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I've heard that really quickly cooling a hot pan is bad and reduces the lifetime of the pan. I'm wondering, from a chemical perspective, why this would be true. My thought is that as a pan is heated up, there may be slight rearrangements in the lattice of the metal, which, if allowed to cool, would likely reset into the correct portion of the lattice. On the other hand, if quickly cooled, perhaps these atoms don't make it back into the correct place, and this warps the pan.

As a secondary question to this idea of warping a pan, why would reheating the pan not cause it to return to the original shape? Seemingly, that original shape is a lower energy structure of the lattice, so with enough energy to overcome barriers, why would it not "unwarp"?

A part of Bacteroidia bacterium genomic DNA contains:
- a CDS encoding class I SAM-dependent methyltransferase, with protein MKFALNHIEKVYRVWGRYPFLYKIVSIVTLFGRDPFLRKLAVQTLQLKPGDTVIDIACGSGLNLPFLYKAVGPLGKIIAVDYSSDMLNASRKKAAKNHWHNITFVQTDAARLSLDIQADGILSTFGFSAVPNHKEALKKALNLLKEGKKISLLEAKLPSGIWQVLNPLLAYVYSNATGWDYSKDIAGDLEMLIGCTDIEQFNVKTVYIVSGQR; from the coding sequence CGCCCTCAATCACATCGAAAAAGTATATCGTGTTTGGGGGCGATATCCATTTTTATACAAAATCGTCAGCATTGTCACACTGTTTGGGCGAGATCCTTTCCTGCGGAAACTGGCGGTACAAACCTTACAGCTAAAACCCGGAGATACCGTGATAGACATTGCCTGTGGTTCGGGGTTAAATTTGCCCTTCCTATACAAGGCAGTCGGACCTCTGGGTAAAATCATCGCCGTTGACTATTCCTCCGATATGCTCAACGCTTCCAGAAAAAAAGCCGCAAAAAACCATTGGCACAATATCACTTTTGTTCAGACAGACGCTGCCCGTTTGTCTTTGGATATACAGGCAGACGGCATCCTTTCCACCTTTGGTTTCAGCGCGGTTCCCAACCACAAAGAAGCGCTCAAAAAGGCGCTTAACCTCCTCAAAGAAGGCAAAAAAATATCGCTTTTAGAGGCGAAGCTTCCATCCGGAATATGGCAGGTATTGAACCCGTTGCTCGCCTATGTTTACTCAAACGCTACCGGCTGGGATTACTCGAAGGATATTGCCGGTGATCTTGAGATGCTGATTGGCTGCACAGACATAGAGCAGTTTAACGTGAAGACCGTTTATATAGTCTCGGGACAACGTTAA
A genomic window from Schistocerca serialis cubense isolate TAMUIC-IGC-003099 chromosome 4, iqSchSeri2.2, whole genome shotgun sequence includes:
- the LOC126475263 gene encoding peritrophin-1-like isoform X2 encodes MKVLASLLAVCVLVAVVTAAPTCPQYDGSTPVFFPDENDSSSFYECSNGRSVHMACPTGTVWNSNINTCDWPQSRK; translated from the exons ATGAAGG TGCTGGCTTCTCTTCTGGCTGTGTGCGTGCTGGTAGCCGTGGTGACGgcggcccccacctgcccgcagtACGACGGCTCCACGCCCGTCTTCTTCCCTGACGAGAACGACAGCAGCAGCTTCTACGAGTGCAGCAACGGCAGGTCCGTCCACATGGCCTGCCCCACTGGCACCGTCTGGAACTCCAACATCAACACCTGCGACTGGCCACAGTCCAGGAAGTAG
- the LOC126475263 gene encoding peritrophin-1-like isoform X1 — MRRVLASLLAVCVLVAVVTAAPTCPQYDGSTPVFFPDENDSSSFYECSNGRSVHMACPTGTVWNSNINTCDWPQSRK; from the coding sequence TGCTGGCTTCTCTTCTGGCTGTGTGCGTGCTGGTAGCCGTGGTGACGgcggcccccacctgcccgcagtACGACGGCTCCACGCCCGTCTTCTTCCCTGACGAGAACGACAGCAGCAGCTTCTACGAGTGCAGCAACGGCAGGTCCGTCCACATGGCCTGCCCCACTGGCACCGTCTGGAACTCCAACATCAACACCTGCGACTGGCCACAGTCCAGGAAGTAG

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Specifically it depends on material the pan is made of. Just like how heated glass can crack once immediately expose to a source of the opposite temperature. For example, a cast iron skillet has the potential to crack when at a high temperature it is exposed to a much lower temperature. To answer your second question, the reason why reheating the pan wouldn't return it to its original shape is first, you would have melt the metals to reform it and second of all if a crack has occurred in the situation, it means the elastic limit has been reached. The elastic limit is the greatest stress something can undergo and return to its original shape. Beyond the elastic limit, it is impossible to return something to its original shape. I hope this helps!

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